This is the first week I’ve written this blog, although the Double Helix History project began on the 1 September. I’ve mainly been working things out like websites, Twitter feeds, and various bits of admin. I’ve written a blog for Ancestry about forthcoming events, and I’m just writing pieces for History Today on data preservation and History@work on international family history.

Mainly I loved the fact that DNA testing is now so prevalent it is worthy of parody.

Research thoughts and writing

I spent a day a the British Library reading some of the key books on genealogy and kinship. In particular I spent some time thinking about kinship in relation to Anthropology, as outlined by in the edited collection that Sandra Bamford and James Leach put together, Kinship and Beyond: The Genealogical Model Reconsidered (New York and Oxford: Berghahn Books, 2009). This is a great resource for those who are interested in the ways in which Anthropologists have theorised ‘genealogy’. The book has chapters on Icelandic genetic databases, horsebreeding, and anthropology around the world.

In particular the book thinks about the ways that genealogy, and in particular the ‘family tree’ model, querying ‘the seemingly natural place that a genealogical paradigm occupies in Euro-American thought’ (p. 2). They’re really interested in

how the concept of genealogy has influenced Euro-American understandings of race, personhood, ethnicity, property relations, and the relationship between human beings and nonhuman species […] a genealogical paradigm not only figures centrally in organizing knowledge about the world alone but is also implicit in structuring those social institutions and relations that give our social world its form and meaning (pp. 2-3).

I have written about this a lot, particularly in relation to the Royal Oak in British history, so this was very interesting to me. I’m really interested in how the idea of ‘genealogy’ is something that affects the way we think and understand the world beyond the practice of family history and the like. I am pretty certain this is a Western set of concepts, too, as the understanding of family, genealogy, and the like is significantly different in different areas of the world (for instance, I am thinking about South Korea at present).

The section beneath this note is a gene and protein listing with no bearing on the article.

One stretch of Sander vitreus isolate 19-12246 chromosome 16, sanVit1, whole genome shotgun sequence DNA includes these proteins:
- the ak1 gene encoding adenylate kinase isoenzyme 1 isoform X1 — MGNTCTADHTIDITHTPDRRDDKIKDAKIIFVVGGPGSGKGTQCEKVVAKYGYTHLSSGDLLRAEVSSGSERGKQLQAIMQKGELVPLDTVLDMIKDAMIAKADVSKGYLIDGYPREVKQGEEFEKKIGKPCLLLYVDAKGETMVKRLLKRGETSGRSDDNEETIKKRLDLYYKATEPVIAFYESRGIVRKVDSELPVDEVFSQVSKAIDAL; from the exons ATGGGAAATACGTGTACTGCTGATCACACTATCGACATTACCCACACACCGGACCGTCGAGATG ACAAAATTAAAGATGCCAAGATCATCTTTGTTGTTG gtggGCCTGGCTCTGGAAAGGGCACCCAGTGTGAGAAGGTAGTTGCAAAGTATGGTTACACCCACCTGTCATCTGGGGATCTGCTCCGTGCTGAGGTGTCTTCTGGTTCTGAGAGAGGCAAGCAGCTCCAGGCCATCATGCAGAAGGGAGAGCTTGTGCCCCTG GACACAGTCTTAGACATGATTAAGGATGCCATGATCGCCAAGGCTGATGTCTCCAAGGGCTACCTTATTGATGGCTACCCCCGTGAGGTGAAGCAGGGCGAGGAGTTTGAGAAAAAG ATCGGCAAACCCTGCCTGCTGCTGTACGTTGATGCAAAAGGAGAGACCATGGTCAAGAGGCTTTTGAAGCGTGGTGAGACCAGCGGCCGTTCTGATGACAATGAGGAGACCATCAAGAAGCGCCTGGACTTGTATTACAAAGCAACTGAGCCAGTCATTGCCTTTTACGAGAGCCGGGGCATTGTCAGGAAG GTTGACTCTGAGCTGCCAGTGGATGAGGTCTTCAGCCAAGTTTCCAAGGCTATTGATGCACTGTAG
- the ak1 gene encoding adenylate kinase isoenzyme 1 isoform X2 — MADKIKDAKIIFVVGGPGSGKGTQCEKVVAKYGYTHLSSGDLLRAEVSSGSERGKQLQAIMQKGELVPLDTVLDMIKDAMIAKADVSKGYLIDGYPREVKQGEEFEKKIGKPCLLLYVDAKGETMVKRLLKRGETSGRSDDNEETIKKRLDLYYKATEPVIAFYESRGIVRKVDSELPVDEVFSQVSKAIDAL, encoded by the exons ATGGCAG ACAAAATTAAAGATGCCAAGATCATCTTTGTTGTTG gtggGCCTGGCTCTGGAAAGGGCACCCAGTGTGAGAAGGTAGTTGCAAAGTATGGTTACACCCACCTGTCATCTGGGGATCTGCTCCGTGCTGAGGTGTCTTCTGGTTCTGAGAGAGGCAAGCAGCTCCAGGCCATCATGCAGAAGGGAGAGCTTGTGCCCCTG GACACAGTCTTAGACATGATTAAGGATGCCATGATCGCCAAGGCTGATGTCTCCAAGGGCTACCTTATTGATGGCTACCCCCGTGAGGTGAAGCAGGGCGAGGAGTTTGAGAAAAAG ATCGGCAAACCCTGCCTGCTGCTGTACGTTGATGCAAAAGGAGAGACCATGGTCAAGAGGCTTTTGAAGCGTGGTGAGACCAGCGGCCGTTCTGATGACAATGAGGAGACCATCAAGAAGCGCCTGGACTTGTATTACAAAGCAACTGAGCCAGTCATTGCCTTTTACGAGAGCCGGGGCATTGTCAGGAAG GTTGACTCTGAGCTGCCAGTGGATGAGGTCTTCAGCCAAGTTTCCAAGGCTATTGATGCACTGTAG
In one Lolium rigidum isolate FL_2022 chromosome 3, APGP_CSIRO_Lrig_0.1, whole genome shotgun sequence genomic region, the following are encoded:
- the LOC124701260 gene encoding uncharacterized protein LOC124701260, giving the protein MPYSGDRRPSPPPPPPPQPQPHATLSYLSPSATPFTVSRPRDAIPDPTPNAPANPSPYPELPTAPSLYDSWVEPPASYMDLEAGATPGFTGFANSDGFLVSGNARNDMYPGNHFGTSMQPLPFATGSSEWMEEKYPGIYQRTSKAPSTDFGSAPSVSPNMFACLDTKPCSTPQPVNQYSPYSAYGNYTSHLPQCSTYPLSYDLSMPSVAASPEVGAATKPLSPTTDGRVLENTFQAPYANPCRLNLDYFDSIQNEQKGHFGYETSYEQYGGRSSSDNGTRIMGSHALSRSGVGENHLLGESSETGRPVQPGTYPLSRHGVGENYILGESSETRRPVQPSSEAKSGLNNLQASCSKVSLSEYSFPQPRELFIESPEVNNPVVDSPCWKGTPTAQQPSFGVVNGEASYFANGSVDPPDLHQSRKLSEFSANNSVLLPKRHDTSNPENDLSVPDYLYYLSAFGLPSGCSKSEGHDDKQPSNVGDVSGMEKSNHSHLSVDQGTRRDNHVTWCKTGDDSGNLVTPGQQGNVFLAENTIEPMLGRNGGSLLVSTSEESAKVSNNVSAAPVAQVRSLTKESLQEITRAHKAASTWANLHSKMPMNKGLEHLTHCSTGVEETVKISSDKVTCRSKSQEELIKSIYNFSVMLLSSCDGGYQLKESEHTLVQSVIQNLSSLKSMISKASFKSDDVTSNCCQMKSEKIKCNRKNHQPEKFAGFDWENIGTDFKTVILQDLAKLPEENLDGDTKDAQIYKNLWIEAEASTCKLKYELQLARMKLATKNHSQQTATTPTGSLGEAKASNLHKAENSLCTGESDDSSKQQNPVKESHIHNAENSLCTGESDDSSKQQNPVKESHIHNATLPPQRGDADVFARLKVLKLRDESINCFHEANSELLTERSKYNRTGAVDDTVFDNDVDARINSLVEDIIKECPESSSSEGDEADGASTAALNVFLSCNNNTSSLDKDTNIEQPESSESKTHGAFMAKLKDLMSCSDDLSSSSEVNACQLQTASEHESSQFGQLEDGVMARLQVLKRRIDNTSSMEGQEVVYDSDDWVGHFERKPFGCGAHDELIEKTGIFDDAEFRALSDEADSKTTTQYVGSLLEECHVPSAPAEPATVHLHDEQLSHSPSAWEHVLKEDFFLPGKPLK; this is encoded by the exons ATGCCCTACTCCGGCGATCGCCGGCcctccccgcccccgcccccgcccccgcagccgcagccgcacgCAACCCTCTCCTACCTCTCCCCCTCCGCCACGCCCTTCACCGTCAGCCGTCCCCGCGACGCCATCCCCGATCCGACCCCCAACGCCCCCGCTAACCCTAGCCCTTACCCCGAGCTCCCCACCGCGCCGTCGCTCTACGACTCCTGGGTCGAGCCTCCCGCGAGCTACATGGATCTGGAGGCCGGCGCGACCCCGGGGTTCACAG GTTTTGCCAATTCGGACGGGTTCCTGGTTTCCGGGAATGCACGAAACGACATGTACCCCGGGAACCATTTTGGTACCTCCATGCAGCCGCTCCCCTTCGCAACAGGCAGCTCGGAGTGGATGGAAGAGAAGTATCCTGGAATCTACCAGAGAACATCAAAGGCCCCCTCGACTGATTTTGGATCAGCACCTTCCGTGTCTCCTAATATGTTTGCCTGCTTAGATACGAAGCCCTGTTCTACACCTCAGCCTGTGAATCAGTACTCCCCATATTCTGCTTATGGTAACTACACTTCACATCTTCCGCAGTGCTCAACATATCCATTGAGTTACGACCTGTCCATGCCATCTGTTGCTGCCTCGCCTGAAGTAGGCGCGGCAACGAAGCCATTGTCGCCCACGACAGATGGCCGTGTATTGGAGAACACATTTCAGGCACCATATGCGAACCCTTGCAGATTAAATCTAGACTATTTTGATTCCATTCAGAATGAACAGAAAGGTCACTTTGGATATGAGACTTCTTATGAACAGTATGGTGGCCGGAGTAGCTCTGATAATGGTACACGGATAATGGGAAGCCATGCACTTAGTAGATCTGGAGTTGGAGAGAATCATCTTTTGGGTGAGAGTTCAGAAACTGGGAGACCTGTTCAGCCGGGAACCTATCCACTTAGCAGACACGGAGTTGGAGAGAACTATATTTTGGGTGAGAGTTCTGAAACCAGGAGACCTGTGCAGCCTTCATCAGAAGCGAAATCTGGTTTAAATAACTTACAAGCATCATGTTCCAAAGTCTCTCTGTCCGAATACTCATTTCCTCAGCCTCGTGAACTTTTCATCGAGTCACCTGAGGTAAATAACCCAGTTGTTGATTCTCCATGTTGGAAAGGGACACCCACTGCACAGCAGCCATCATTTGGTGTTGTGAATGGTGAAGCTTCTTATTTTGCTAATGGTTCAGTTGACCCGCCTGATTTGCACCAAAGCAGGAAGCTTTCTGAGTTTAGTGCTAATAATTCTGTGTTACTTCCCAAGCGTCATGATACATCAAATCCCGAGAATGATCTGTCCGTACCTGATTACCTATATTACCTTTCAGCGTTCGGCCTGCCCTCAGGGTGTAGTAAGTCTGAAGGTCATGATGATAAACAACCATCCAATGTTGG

In response to the reading about anthropology I wrote a little paragraph about the ‘sense’ of family history:

The scientific-epistemological assumptions of family tree relation are too imprecise to incorporate what anthropologists have called ‘relatedness’ (B&L, p. 14). Critique of ‘kinship’ models in anthropology led researchers to attempt to be more circumspect when discussing concepts of kinship within cultures, and indeed to adopt models of kinship as ‘process’. This involves understanding kinship ‘to be a varied and locally constituted process, not dependent on Western notions of procreation as the defining element relating persons to one another’ (B&L, p. 10). In contrast the use of a family tree model necessitates an inflexibly ‘genealogical’ sense of relationships in the past. This sense is firmly ‘biological’, insofar as it is predicated upon family relationships – as they were reported to various authorities. This sense is also administrative, as it rests upon an understanding of the past that is largely derived from records and official archives. This sense is largely developed online, and hence is networked – so the connections between nodes in the network are virtual, multi-temporal, multi-dimensional, but still ‘genealogical’ and hence concretised.

Other things

I had a great meeting at the Central Library with John Marsden and Leslie Turner from the Manchester and Lancashire Family History Society. We are running two events at the library this week – the Alison Light Lecture and the International Family History Workshop, both sponsored by